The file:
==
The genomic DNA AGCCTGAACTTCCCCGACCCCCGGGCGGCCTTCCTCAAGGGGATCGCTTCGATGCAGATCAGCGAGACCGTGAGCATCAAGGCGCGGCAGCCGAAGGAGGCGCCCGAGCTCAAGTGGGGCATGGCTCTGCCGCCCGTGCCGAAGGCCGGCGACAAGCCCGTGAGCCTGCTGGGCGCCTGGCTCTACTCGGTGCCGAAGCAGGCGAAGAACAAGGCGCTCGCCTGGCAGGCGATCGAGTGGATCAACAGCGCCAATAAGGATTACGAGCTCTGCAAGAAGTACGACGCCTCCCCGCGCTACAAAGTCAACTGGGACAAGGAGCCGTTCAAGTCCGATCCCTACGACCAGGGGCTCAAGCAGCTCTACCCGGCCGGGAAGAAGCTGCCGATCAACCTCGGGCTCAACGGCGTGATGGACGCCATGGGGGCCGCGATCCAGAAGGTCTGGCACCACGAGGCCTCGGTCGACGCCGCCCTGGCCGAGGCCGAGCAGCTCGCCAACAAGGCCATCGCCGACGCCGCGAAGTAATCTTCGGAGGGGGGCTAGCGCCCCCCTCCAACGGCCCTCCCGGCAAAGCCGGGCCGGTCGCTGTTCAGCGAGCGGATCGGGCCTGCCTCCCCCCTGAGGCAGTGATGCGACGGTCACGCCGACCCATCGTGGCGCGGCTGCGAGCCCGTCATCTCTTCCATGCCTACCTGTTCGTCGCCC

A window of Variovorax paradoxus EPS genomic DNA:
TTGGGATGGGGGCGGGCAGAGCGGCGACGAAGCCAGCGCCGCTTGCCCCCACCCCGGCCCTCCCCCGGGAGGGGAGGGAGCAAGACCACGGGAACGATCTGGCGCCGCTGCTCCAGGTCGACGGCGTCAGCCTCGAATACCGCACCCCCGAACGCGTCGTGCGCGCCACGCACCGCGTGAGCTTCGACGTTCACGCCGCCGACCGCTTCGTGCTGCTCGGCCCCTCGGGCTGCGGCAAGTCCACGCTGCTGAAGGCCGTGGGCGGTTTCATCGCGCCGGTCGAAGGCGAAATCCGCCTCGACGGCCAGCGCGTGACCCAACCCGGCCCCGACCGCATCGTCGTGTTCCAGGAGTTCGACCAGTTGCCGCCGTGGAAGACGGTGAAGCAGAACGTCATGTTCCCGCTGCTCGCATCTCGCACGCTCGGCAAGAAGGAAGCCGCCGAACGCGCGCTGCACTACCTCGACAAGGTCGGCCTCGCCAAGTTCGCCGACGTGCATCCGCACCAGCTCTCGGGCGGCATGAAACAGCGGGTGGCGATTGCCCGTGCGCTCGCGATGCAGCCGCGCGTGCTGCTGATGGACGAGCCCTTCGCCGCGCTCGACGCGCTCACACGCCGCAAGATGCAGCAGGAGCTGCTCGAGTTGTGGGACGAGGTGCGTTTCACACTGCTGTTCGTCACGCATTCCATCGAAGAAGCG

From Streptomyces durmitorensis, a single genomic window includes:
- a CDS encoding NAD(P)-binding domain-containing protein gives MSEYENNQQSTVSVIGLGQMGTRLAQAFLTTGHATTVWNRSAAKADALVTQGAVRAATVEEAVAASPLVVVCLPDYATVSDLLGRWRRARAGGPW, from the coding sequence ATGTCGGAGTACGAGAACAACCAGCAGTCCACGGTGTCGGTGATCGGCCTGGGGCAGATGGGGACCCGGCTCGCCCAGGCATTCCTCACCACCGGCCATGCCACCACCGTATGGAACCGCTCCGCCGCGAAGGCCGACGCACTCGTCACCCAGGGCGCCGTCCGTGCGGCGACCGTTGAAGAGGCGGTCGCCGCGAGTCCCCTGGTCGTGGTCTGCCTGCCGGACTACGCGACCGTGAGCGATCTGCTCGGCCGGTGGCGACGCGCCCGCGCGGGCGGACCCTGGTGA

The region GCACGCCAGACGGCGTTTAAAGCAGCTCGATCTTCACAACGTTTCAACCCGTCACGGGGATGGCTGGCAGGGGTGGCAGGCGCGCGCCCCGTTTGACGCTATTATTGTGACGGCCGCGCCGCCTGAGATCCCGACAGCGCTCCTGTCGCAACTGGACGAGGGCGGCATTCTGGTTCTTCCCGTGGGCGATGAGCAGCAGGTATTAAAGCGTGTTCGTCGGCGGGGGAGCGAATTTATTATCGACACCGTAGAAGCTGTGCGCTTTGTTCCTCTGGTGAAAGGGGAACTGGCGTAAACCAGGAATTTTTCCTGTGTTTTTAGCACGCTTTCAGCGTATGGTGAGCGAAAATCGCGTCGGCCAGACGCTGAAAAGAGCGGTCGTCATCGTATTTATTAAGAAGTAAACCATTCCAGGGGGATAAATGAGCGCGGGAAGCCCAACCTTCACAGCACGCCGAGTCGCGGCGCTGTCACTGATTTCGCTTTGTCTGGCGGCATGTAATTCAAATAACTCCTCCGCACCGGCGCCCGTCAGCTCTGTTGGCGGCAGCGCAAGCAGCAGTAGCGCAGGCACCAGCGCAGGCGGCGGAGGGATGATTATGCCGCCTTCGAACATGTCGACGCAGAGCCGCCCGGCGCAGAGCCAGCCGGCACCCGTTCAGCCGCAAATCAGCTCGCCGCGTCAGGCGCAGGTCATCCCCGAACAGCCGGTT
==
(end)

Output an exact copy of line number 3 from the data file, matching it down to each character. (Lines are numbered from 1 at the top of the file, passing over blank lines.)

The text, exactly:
TTGGGATGGGGGCGGGCAGAGCGGCGACGAAGCCAGCGCCGCTTGCCCCCACCCCGGCCCTCCCCCGGGAGGGGAGGGAGCAAGACCACGGGAACGATCTGGCGCCGCTGCTCCAGGTCGACGGCGTCAGCCTCGAATACCGCACCCCCGAACGCGTCGTGCGCGCCACGCACCGCGTGAGCTTCGACGTTCACGCCGCCGACCGCTTCGTGCTGCTCGGCCCCTCGGGCTGCGGCAAGTCCACGCTGCTGAAGGCCGTGGGCGGTTTCATCGCGCCGGTCGAAGGCGAAATCCGCCTCGACGGCCAGCGCGTGACCCAACCCGGCCCCGACCGCATCGTCGTGTTCCAGGAGTTCGACCAGTTGCCGCCGTGGAAGACGGTGAAGCAGAACGTCATGTTCCCGCTGCTCGCATCTCGCACGCTCGGCAAGAAGGAAGCCGCCGAACGCGCGCTGCACTACCTCGACAAGGTCGGCCTCGCCAAGTTCGCCGACGTGCATCCGCACCAGCTCTCGGGCGGCATGAAACAGCGGGTGGCGATTGCCCGTGCGCTCGCGATGCAGCCGCGCGTGCTGCTGATGGACGAGCCCTTCGCCGCGCTCGACGCGCTCACACGCCGCAAGATGCAGCAGGAGCTGCTCGAGTTGTGGGACGAGGTGCGTTTCACACTGCTGTTCGTCACGCATTCCATCGAAGAAGCG